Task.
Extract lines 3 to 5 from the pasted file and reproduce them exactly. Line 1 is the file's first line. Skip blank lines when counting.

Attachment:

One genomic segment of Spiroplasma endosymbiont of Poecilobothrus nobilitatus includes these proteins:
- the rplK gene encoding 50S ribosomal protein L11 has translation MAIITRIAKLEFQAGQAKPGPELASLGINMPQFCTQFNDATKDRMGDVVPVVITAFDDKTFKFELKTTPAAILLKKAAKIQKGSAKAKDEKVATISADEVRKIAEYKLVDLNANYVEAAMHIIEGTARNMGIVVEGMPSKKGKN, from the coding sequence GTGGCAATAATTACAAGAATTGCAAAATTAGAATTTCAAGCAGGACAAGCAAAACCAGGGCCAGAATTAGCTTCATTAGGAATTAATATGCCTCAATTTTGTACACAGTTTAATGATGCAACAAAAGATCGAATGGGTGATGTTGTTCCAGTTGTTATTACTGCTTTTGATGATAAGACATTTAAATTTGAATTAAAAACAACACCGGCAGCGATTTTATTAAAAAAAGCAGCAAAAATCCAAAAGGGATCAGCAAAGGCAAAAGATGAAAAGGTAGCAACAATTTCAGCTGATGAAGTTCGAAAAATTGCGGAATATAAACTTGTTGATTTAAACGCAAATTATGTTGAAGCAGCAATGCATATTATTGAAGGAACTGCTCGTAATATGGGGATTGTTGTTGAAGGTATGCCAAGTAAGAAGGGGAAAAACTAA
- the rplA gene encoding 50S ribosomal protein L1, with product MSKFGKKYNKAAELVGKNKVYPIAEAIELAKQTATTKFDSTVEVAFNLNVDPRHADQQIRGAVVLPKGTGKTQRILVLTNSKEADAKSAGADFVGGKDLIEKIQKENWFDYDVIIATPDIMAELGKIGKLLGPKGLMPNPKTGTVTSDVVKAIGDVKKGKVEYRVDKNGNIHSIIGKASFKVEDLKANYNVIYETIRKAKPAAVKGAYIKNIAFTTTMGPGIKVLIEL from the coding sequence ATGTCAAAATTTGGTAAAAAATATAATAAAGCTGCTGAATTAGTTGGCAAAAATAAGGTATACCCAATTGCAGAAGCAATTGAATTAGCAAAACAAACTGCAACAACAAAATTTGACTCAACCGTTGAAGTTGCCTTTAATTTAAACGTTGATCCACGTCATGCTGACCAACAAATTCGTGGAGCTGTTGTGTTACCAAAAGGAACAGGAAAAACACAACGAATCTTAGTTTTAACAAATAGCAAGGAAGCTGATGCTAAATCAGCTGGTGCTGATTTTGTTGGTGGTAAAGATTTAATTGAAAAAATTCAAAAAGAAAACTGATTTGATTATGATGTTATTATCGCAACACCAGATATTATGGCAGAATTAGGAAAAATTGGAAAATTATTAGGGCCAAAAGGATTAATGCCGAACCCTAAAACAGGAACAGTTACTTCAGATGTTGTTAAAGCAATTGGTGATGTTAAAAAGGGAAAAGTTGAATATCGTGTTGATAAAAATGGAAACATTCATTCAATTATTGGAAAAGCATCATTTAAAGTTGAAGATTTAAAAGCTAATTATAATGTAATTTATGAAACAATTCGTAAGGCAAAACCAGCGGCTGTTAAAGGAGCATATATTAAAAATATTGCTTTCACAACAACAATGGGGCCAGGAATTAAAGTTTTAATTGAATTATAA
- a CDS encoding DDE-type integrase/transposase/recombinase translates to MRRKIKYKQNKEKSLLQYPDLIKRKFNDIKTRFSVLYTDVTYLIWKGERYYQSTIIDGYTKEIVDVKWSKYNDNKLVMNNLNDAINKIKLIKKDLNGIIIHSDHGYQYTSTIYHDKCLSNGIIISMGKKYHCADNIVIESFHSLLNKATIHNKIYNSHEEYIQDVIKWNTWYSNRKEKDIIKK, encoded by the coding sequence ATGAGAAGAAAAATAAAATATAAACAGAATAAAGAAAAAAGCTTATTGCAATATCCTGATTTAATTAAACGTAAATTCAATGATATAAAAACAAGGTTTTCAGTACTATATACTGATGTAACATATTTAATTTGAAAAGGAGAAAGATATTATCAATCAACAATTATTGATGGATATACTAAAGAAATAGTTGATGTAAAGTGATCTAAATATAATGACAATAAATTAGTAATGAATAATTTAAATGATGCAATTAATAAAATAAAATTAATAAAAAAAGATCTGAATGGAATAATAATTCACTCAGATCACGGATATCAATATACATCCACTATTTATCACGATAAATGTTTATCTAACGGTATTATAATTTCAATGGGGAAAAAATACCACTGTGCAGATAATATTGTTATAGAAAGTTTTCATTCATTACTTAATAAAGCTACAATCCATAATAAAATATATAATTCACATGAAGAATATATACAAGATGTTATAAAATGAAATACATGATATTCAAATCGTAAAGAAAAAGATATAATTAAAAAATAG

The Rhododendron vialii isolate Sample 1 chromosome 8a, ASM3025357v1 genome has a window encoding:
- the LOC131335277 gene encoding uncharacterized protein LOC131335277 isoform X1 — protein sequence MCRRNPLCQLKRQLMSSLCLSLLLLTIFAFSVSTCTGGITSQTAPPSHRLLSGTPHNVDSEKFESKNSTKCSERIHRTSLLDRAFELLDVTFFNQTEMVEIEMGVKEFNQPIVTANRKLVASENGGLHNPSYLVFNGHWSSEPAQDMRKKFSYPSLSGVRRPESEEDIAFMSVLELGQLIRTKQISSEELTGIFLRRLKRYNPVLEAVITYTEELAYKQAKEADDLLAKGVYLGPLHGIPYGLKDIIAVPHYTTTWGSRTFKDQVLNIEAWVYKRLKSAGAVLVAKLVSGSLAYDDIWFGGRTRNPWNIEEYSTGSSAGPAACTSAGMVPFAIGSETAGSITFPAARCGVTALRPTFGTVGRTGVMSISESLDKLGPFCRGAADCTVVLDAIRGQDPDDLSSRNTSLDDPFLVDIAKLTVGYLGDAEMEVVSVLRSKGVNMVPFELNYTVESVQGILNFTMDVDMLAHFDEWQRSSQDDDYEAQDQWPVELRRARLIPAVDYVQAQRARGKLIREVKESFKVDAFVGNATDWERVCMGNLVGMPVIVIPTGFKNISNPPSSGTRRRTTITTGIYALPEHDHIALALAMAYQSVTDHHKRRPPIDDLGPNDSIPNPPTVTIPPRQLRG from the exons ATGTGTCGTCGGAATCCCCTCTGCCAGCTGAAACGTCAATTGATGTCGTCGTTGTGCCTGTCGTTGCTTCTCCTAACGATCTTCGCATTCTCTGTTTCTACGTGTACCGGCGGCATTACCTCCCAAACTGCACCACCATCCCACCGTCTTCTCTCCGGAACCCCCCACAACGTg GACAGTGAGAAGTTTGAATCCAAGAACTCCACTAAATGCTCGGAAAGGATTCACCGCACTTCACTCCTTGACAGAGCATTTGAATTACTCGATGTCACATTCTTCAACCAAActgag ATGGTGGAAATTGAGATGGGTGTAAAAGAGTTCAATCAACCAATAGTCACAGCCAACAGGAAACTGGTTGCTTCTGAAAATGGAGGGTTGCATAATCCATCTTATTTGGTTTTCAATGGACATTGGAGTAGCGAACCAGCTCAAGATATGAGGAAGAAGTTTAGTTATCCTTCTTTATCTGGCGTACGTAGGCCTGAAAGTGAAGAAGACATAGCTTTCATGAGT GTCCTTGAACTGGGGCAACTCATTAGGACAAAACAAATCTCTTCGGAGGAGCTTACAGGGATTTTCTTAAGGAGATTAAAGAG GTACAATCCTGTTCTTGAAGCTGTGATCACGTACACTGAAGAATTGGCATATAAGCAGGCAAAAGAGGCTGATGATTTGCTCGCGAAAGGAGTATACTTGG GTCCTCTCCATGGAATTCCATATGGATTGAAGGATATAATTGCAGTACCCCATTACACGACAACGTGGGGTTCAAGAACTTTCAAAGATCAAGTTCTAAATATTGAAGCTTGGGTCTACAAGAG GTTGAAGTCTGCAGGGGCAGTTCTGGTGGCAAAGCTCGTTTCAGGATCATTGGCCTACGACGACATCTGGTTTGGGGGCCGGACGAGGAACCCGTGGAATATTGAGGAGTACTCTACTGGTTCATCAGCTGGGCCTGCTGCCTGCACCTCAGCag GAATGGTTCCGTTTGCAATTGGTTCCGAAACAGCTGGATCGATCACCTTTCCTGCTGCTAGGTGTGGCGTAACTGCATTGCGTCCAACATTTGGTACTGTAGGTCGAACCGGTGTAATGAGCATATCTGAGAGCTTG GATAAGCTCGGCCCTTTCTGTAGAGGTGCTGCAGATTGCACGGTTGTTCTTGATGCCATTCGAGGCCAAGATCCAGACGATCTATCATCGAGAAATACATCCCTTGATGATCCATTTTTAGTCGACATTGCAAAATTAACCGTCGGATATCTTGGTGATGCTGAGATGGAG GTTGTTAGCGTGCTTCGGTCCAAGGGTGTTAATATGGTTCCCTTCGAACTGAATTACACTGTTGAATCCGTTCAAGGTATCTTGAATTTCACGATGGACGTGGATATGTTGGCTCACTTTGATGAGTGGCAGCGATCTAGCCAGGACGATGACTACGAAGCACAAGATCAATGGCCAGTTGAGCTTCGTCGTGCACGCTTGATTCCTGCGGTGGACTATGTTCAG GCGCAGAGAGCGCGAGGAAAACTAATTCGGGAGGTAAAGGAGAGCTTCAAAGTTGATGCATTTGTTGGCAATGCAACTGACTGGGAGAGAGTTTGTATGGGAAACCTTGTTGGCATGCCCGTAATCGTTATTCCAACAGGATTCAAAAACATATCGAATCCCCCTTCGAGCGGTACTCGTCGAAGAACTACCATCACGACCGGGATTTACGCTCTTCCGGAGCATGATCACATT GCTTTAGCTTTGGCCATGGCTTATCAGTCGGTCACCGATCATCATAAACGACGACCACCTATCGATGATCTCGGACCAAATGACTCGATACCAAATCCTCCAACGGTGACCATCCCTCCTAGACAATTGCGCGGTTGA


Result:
- the rplA gene encoding 50S ribosomal protein L1, with product MSKFGKKYNKAAELVGKNKVYPIAEAIELAKQTATTKFDSTVEVAFNLNVDPRHADQQIRGAVVLPKGTGKTQRILVLTNSKEADAKSAGADFVGGKDLIEKIQKENWFDYDVIIATPDIMAELGKIGKLLGPKGLMPNPKTGTVTSDVVKAIGDVKKGKVEYRVDKNGNIHSIIGKASFKVEDLKANYNVIYETIRKAKPAAVKGAYIKNIAFTTTMGPGIKVLIEL from the coding sequence ATGTCAAAATTTGGTAAAAAATATAATAAAGCTGCTGAATTAGTTGGCAAAAATAAGGTATACCCAATTGCAGAAGCAATTGAATTAGCAAAACAAACTGCAACAACAAAATTTGACTCAACCGTTGAAGTTGCCTTTAATTTAAACGTTGATCCACGTCATGCTGACCAACAAATTCGTGGAGCTGTTGTGTTACCAAAAGGAACAGGAAAAACACAACGAATCTTAGTTTTAACAAATAGCAAGGAAGCTGATGCTAAATCAGCTGGTGCTGATTTTGTTGGTGGTAAAGATTTAATTGAAAAAATTCAAAAAGAAAACTGATTTGATTATGATGTTATTATCGCAACACCAGATATTATGGCAGAATTAGGAAAAATTGGAAAATTATTAGGGCCAAAAGGATTAATGCCGAACCCTAAAACAGGAACAGTTACTTCAGATGTTGTTAAAGCAATTGGTGATGTTAAAAAGGGAAAAGTTGAATATCGTGTTGATAAAAATGGAAACATTCATTCAATTATTGGAAAAGCATCATTTAAAGTTGAAGATTTAAAAGCTAATTATAATGTAATTTATGAAACAATTCGTAAGGCAAAACCAGCGGCTGTTAAAGGAGCATATATTAAAAATATTGCTTTCACAACAACAATGGGGCCAGGAATTAAAGTTTTAATTGAATTATAA
- a CDS encoding DDE-type integrase/transposase/recombinase translates to MRRKIKYKQNKEKSLLQYPDLIKRKFNDIKTRFSVLYTDVTYLIWKGERYYQSTIIDGYTKEIVDVKWSKYNDNKLVMNNLNDAINKIKLIKKDLNGIIIHSDHGYQYTSTIYHDKCLSNGIIISMGKKYHCADNIVIESFHSLLNKATIHNKIYNSHEEYIQDVIKWNTWYSNRKEKDIIKK, encoded by the coding sequence ATGAGAAGAAAAATAAAATATAAACAGAATAAAGAAAAAAGCTTATTGCAATATCCTGATTTAATTAAACGTAAATTCAATGATATAAAAACAAGGTTTTCAGTACTATATACTGATGTAACATATTTAATTTGAAAAGGAGAAAGATATTATCAATCAACAATTATTGATGGATATACTAAAGAAATAGTTGATGTAAAGTGATCTAAATATAATGACAATAAATTAGTAATGAATAATTTAAATGATGCAATTAATAAAATAAAATTAATAAAAAAAGATCTGAATGGAATAATAATTCACTCAGATCACGGATATCAATATACATCCACTATTTATCACGATAAATGTTTATCTAACGGTATTATAATTTCAATGGGGAAAAAATACCACTGTGCAGATAATATTGTTATAGAAAGTTTTCATTCATTACTTAATAAAGCTACAATCCATAATAAAATATATAATTCACATGAAGAATATATACAAGATGTTATAAAATGAAATACATGATATTCAAATCGTAAAGAAAAAGATATAATTAAAAAATAG

The Rhododendron vialii isolate Sample 1 chromosome 8a, ASM3025357v1 genome has a window encoding: